A Guiding Light

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A view of the Cape Henlopen Lighthouse from the southeast, January 15, 1926. Since 1767, the lighthouse guided sailors but was unable to withstand the onslaught of the ocean. This photograph was taken three months before it fell into the Atlantic Ocean

A Guiding Light

Once the second oldest lighthouse on the East Coast, the Cape Henlopen Lighthouse was built by the British government during the 1760s. During the American Revolution, it was almost completely destroyed by a British Naval force, but was restored after the war was over. A similar incident involving the British took place during the War of 1812. As early as 1788, it was reported that the land under the lighthouse was being undermined by the waters of the Atlantic. By 1924, it was evident that the Cape Henlopen Lighthouse would not be able to hold back the sea from destroying it and the light itself was removed to another tower. Although there was a growing movement to preserve the historic structure, the lighthouse eventually toppled into the Atlantic Ocean in 1926.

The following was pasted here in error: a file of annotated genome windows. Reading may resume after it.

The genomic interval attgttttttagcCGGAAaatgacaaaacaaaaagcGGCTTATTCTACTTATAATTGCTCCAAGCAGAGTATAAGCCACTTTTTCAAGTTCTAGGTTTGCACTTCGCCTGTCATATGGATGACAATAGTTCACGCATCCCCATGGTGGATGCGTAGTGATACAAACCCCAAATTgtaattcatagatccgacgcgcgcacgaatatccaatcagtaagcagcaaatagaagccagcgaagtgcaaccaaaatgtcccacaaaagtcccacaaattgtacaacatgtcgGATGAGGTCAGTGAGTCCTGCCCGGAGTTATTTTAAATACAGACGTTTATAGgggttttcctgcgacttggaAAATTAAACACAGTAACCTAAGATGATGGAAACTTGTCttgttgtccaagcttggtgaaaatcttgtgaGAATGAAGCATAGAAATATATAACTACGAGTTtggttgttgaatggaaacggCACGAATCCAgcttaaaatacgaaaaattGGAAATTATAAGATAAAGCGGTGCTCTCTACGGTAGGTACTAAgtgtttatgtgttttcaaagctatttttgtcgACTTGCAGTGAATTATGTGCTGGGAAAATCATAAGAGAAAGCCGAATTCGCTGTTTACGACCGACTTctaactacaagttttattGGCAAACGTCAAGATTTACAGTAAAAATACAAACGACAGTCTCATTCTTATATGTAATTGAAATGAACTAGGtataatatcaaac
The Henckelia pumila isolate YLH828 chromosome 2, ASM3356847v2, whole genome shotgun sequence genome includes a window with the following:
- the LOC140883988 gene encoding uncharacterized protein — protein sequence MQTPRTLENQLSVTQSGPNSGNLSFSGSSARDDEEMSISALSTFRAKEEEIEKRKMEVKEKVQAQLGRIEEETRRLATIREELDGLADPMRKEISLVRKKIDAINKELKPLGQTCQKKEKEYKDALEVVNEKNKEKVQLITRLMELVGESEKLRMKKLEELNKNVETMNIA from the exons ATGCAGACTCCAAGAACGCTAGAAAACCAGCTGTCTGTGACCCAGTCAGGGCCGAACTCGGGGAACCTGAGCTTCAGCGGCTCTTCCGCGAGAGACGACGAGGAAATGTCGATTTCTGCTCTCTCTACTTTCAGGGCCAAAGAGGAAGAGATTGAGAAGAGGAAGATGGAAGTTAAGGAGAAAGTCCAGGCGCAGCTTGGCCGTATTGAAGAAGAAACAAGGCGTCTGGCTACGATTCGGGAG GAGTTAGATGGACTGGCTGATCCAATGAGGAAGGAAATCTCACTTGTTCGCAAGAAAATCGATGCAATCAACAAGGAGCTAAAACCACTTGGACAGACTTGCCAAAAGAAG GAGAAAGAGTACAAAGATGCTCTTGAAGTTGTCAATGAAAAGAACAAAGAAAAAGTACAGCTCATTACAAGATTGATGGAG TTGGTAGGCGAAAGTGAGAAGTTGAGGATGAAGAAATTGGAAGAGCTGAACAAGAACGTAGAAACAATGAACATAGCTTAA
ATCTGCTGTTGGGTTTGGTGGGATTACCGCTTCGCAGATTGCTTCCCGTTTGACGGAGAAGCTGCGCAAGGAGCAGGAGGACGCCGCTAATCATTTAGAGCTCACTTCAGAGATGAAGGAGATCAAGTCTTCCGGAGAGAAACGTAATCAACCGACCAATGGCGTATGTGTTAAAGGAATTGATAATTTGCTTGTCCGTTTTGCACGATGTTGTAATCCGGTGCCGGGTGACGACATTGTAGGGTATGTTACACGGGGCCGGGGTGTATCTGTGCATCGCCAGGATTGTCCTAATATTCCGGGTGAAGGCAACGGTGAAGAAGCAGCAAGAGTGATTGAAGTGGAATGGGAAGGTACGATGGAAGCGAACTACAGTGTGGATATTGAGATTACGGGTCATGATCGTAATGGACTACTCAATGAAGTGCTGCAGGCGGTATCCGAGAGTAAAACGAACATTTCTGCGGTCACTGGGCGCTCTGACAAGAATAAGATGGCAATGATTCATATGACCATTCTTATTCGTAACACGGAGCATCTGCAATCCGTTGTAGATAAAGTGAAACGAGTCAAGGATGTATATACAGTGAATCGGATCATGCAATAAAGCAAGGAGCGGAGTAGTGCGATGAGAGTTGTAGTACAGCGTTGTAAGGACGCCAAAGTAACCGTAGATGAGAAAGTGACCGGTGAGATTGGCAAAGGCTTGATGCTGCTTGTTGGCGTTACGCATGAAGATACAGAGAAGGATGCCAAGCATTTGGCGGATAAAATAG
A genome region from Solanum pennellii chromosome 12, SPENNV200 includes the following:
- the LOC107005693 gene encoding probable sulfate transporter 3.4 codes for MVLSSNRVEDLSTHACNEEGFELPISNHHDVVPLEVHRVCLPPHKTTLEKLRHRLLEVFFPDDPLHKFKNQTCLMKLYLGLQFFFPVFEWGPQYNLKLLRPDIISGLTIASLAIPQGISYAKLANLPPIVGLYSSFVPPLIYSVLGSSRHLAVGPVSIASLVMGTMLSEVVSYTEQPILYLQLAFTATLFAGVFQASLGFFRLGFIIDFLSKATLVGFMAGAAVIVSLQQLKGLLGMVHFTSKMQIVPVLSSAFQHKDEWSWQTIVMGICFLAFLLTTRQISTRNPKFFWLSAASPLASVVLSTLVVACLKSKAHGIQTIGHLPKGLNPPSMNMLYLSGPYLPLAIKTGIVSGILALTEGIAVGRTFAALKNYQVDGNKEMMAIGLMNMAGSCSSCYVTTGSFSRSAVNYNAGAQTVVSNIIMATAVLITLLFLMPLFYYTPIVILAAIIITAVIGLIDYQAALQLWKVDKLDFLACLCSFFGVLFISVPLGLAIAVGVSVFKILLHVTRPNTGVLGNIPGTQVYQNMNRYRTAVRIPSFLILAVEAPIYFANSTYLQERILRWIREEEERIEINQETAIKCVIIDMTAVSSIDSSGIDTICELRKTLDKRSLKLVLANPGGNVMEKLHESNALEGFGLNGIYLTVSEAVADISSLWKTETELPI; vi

The State Board of Agriculture was also involved with promoting the economic development of Delaware. From 1922 to 1938, photographs were taken to use in promotional publications. Not only does the collection include agriculture related photos, but a variety of subjects from bridges to town scenes and recreation. The Dover area is especially well represented. Many of these photographs pertain to the poultry and fruit industries.